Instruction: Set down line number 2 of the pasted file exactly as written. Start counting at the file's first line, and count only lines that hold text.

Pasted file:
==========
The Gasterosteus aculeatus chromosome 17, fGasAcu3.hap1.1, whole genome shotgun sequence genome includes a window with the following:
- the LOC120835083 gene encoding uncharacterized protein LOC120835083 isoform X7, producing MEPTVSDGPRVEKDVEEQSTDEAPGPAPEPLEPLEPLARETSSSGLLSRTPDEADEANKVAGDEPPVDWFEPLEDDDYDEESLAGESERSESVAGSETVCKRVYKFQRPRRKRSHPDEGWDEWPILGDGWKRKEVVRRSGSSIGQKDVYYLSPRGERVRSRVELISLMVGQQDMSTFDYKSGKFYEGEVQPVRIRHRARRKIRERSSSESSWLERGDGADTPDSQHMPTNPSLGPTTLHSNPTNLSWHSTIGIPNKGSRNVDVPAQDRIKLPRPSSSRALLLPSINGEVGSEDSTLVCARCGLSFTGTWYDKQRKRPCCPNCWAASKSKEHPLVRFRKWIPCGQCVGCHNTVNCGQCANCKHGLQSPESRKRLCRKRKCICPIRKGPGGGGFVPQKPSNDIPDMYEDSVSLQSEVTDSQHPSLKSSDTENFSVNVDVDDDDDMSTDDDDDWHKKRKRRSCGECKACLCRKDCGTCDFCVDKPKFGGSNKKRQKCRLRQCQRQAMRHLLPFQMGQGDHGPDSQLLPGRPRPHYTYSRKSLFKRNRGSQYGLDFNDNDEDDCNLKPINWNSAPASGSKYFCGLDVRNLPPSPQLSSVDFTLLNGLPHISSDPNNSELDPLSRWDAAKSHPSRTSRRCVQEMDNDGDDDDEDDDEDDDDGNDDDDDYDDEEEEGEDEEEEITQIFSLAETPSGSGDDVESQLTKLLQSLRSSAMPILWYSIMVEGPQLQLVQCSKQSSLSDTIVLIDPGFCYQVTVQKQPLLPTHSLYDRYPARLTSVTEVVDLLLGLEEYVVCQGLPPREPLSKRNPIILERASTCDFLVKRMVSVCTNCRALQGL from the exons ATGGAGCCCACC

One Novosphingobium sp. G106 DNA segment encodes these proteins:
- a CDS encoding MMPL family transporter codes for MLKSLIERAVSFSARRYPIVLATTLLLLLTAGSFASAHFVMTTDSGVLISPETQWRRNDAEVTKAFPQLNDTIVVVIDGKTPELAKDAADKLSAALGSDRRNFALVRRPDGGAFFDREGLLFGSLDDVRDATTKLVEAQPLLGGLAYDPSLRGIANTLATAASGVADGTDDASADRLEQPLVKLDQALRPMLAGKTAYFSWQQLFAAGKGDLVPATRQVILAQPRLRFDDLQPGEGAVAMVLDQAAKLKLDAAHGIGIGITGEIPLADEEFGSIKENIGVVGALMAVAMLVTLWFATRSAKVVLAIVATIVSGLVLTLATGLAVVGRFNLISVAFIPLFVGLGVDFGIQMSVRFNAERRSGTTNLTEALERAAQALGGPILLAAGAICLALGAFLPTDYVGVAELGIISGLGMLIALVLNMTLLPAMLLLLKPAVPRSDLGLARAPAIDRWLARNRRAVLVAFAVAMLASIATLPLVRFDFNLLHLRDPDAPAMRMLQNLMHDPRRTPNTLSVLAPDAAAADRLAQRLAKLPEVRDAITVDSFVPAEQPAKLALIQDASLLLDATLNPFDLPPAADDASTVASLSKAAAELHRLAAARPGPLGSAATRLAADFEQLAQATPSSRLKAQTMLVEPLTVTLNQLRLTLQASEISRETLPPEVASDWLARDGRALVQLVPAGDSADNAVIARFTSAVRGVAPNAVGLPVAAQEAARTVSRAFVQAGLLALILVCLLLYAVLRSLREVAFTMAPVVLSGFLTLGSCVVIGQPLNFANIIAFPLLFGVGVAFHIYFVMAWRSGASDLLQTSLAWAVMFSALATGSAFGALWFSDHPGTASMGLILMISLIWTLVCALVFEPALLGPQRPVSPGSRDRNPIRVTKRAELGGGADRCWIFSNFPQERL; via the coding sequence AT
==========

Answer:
- the LOC120835083 gene encoding uncharacterized protein LOC120835083 isoform X7, producing MEPTVSDGPRVEKDVEEQSTDEAPGPAPEPLEPLEPLARETSSSGLLSRTPDEADEANKVAGDEPPVDWFEPLEDDDYDEESLAGESERSESVAGSETVCKRVYKFQRPRRKRSHPDEGWDEWPILGDGWKRKEVVRRSGSSIGQKDVYYLSPRGERVRSRVELISLMVGQQDMSTFDYKSGKFYEGEVQPVRIRHRARRKIRERSSSESSWLERGDGADTPDSQHMPTNPSLGPTTLHSNPTNLSWHSTIGIPNKGSRNVDVPAQDRIKLPRPSSSRALLLPSINGEVGSEDSTLVCARCGLSFTGTWYDKQRKRPCCPNCWAASKSKEHPLVRFRKWIPCGQCVGCHNTVNCGQCANCKHGLQSPESRKRLCRKRKCICPIRKGPGGGGFVPQKPSNDIPDMYEDSVSLQSEVTDSQHPSLKSSDTENFSVNVDVDDDDDMSTDDDDDWHKKRKRRSCGECKACLCRKDCGTCDFCVDKPKFGGSNKKRQKCRLRQCQRQAMRHLLPFQMGQGDHGPDSQLLPGRPRPHYTYSRKSLFKRNRGSQYGLDFNDNDEDDCNLKPINWNSAPASGSKYFCGLDVRNLPPSPQLSSVDFTLLNGLPHISSDPNNSELDPLSRWDAAKSHPSRTSRRCVQEMDNDGDDDDEDDDEDDDDGNDDDDDYDDEEEEGEDEEEEITQIFSLAETPSGSGDDVESQLTKLLQSLRSSAMPILWYSIMVEGPQLQLVQCSKQSSLSDTIVLIDPGFCYQVTVQKQPLLPTHSLYDRYPARLTSVTEVVDLLLGLEEYVVCQGLPPREPLSKRNPIILERASTCDFLVKRMVSVCTNCRALQGL from the exons ATGGAGCCCACC